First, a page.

Abencerrages, was a family or faction that is said to have held a prominent position in the Moorish kingdom of Granada in the 15th century.
The name appears to have been derived from the Yussuf ben-Serragh, the head of the tribe in the time of Mahommed VII, who did that sovereign good service in his struggles to retain the crown of which he was three times deprived.
Nothing is known of the family with certainty; but the name is familiar from the interesting romance of Ginés Perez de Hita, Guerras civiles de Granada, which celebrates the feuds of the Abencerrages and the rival family of the Zegris, and the cruel treatment to which the former were subjected. J. P. de Florian's Gonsalve de Cordoue and Chąteaubriand's Le dernier des Abencerrages are imitations of Perez de Hita's work.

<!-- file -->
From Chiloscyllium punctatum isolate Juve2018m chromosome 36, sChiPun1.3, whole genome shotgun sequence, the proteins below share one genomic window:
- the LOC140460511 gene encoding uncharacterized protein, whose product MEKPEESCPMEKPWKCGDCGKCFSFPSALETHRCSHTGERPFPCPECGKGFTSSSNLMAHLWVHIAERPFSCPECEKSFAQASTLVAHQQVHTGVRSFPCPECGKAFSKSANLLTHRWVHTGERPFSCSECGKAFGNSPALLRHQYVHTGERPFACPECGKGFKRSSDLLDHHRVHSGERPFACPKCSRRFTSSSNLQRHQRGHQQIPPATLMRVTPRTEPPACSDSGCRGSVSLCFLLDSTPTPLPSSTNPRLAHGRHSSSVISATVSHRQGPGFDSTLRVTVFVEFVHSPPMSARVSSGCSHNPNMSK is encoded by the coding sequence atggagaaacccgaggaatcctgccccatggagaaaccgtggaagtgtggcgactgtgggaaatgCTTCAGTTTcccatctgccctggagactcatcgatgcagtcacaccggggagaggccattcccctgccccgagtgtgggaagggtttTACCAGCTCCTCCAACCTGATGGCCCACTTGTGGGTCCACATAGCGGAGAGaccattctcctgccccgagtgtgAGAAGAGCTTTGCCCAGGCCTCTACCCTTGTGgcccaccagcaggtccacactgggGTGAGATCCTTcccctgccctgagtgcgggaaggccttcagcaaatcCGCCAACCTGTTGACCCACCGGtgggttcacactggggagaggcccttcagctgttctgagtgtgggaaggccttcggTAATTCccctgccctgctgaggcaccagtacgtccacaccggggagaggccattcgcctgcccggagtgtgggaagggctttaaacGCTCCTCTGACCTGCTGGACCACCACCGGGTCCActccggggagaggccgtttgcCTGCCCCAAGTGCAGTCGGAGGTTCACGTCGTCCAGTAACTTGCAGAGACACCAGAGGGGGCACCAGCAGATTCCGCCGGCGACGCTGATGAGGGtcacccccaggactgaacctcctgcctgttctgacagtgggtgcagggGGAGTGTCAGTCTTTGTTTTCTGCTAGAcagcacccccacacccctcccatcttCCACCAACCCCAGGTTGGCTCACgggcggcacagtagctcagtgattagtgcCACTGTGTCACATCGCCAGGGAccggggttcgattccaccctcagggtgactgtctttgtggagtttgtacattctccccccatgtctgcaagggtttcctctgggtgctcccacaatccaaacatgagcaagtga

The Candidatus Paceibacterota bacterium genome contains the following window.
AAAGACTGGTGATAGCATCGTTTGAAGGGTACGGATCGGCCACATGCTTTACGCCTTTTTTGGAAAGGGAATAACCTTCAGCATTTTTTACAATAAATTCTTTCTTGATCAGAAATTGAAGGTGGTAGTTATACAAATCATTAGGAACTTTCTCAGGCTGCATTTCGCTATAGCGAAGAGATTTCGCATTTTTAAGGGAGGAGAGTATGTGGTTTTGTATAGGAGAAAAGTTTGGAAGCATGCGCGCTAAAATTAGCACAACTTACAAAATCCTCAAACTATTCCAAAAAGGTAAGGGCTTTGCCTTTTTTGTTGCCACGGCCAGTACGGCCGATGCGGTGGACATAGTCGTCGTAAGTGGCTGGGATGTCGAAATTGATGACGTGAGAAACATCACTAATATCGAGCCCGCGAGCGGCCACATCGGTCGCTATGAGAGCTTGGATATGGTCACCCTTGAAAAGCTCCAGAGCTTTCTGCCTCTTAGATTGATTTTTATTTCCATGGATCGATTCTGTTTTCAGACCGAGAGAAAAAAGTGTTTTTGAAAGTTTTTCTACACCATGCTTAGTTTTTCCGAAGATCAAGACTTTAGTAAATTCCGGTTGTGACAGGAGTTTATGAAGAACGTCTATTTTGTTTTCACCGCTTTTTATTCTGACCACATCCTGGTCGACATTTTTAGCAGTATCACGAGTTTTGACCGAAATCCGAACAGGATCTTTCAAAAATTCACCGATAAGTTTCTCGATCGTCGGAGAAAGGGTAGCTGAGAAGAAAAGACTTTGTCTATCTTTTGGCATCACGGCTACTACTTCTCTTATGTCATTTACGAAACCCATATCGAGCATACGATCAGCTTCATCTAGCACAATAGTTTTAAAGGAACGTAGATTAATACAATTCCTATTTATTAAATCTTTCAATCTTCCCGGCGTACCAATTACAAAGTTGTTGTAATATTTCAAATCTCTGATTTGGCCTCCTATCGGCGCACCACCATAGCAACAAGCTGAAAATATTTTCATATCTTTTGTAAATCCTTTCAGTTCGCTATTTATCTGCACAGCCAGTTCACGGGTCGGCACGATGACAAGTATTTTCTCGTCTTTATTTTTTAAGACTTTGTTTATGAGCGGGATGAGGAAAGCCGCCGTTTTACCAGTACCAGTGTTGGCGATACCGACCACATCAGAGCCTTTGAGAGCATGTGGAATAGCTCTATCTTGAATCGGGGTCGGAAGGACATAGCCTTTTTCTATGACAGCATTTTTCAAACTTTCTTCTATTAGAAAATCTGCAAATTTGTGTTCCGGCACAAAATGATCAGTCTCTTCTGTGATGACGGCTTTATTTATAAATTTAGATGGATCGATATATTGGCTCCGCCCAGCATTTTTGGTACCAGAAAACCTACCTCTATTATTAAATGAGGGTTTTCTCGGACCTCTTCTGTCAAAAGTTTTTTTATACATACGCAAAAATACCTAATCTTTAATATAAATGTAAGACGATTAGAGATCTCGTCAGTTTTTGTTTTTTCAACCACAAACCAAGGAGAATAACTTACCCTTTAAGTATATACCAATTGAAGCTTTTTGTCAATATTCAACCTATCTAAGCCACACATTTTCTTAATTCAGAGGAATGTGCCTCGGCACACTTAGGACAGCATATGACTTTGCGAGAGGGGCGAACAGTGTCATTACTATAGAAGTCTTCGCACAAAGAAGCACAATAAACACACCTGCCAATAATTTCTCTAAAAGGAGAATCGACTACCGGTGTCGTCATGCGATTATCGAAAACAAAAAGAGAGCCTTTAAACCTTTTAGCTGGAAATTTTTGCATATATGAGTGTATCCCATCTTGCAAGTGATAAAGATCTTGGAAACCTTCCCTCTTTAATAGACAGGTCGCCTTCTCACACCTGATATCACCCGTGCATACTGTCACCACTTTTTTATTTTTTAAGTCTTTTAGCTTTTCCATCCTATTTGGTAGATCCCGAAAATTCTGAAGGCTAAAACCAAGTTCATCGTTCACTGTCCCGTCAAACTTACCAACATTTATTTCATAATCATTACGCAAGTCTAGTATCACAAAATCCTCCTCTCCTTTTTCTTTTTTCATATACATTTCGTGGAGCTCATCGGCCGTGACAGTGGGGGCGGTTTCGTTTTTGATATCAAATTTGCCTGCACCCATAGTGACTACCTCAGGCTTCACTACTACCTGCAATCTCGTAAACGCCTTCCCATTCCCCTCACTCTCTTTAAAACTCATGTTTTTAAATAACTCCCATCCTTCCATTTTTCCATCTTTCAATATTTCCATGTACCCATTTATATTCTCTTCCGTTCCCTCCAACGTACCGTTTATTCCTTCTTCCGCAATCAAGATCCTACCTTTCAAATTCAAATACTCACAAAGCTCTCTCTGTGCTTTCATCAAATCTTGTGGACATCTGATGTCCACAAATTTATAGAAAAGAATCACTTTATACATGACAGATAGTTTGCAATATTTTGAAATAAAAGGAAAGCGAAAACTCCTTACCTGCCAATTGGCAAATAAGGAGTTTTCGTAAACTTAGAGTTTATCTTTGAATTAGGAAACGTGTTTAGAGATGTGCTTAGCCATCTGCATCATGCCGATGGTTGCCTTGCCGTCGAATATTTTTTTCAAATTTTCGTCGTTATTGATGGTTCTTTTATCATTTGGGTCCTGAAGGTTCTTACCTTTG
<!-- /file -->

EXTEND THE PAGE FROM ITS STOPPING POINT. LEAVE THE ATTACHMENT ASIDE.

The story is told that one of the Abencerrages, having fallen in love with a lady of the royal family, was caught in the act of climbing up to her window. The king, enraged, shut up the whole family in one of the halls of the Alhambra, and ordered the Zergis to kill them all. The apartment where this is to have taken place is one of the most beautiful courts of the Alhambra, and is still called the Hall of the Abencerrages.
Many poems and plays, and one opera (Les Abencerrages, by Cherubini), but the whole story is doubtful, because the best historians do not mention it.
This article incorporates text from the public domain 1911 Encyclopędia Britannica.